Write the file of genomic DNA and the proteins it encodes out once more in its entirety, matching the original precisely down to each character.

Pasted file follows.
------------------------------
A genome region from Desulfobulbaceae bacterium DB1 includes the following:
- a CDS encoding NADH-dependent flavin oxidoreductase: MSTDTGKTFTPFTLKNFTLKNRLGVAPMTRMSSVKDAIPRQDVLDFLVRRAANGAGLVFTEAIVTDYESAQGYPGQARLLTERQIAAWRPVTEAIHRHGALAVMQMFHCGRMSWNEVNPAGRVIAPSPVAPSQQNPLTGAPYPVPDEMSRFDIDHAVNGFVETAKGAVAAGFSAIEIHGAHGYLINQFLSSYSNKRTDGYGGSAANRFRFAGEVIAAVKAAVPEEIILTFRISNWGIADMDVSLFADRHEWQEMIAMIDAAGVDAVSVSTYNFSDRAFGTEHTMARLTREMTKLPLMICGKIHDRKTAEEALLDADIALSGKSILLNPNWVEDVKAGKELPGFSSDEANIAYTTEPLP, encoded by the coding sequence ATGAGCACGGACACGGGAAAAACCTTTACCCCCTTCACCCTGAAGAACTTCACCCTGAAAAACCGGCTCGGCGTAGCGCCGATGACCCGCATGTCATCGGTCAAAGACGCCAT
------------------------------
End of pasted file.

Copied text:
A genome region from Desulfobulbaceae bacterium DB1 includes the following:
- a CDS encoding NADH-dependent flavin oxidoreductase: MSTDTGKTFTPFTLKNFTLKNRLGVAPMTRMSSVKDAIPRQDVLDFLVRRAANGAGLVFTEAIVTDYESAQGYPGQARLLTERQIAAWRPVTEAIHRHGALAVMQMFHCGRMSWNEVNPAGRVIAPSPVAPSQQNPLTGAPYPVPDEMSRFDIDHAVNGFVETAKGAVAAGFSAIEIHGAHGYLINQFLSSYSNKRTDGYGGSAANRFRFAGEVIAAVKAAVPEEIILTFRISNWGIADMDVSLFADRHEWQEMIAMIDAAGVDAVSVSTYNFSDRAFGTEHTMARLTREMTKLPLMICGKIHDRKTAEEALLDADIALSGKSILLNPNWVEDVKAGKELPGFSSDEANIAYTTEPLP, encoded by the coding sequence ATGAGCACGGACACGGGAAAAACCTTTACCCCCTTCACCCTGAAGAACTTCACCCTGAAAAACCGGCTCGGCGTAGCGCCGATGACCCGCATGTCATCGGTCAAAGACGCCAT